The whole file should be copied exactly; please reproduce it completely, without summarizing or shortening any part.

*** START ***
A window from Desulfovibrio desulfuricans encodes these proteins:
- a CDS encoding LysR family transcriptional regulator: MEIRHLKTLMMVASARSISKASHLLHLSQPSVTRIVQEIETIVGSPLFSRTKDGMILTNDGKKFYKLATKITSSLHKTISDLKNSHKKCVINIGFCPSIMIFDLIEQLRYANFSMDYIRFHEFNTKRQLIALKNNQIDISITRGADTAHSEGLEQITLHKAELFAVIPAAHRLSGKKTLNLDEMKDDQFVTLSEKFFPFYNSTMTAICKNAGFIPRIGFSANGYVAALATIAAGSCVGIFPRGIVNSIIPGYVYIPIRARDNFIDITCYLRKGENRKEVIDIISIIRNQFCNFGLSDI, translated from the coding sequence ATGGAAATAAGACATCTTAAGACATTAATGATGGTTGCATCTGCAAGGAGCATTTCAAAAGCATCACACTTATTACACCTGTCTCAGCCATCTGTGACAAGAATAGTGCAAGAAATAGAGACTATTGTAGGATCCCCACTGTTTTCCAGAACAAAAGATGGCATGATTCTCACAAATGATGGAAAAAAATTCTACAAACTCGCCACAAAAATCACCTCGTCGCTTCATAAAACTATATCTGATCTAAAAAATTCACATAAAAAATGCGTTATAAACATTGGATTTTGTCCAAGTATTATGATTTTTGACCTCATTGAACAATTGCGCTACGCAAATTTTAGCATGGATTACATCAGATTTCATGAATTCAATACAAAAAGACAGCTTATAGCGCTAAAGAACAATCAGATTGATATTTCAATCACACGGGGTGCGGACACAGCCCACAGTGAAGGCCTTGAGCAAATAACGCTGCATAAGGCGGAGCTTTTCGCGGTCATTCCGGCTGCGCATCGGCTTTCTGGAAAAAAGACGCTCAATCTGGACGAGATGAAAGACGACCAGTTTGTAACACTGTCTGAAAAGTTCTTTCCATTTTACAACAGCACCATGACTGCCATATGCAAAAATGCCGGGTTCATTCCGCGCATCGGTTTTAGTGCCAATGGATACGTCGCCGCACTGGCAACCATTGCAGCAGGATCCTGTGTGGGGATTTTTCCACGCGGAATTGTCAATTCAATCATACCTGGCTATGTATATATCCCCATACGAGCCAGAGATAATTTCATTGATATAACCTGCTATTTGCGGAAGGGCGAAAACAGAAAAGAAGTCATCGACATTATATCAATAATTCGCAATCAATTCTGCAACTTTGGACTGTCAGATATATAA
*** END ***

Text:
A window from Desulfovibrio desulfuricans encodes these proteins:
- a CDS encoding LysR family transcriptional regulator: MEIRHLKTLMMVASARSISKASHLLHLSQPSVTRIVQEIETIVGSPLFSRTKDGMILTNDGKKFYKLATKITSSLHKTISDLKNSHKKCVINIGFCPSIMIFDLIEQLRYANFSMDYIRFHEFNTKRQLIALKNNQIDISITRGADTAHSEGLEQITLHKAELFAVIPAAHRLSGKKTLNLDEMKDDQFVTLSEKFFPFYNSTMTAICKNAGFIPRIGFSANGYVAALATIAAGSCVGIFPRGIVNSIIPGYVYIPIRARDNFIDITCYLRKGENRKEVIDIISIIRNQFCNFGLSDI, translated from the coding sequence ATGGAAATAAGACATCTTAAGACATTAATGATGGTTGCATCTGCAAGGAGCATTTCAAAAGCATCACACTTATTACACCTGTCTCAGCCATCTGTGACAAGAATAGTGCAAGAAATAGAGACTATTGTAGGATCCCCACTGTTTTCCAGAACAAAAGATGGCATGATTCTCACAAATGATGGAAAAAAATTCTACAAACTCGCCACAAAAATCACCTCGTCGCTTCATAAAACTATATCTGATCTAAAAAATTCACATAAAAAATGCGTTATAAACATTGGATTTTGTCCAAGTATTATGATTTTTGACCTCATTGAACAATTGCGCTACGCAAATTTTAGCATGGATTACATCAGATTTCATGAATTCAATACAAAAAGACAGCTTATAGCGCTAAAGAACAATCAGATTGATATTTCAATCACACGGGGTGCGGACACAGCCCACAGTGAAGGCCTTGAGCAAATAACGCTGCATAAGGCGGAGCTTTTCGCGGTCATTCCGGCTGCGCATCGGCTTTCTGGAAAAAAGACGCTCAATCTGGACGAGATGAAAGACGACCAGTTTGTAACACTGTCTGAAAAGTTCTTTCCATTTTACAACAGCACCATGACTGCCATATGCAAAAATGCCGGGTTCATTCCGCGCATCGGTTTTAGTGCCAATGGATACGTCGCCGCACTGGCAACCATTGCAGCAGGATCCTGTGTGGGGATTTTTCCACGCGGAATTGTCAATTCAATCATACCTGGCTATGTATATATCCCCATACGAGCCAGAGATAATTTCATTGATATAACCTGCTATTTGCGGAAGGGCGAAAACAGAAAAGAAGTCATCGACATTATATCAATAATTCGCAATCAATTCTGCAACTTTGGACTGTCAGATATATAA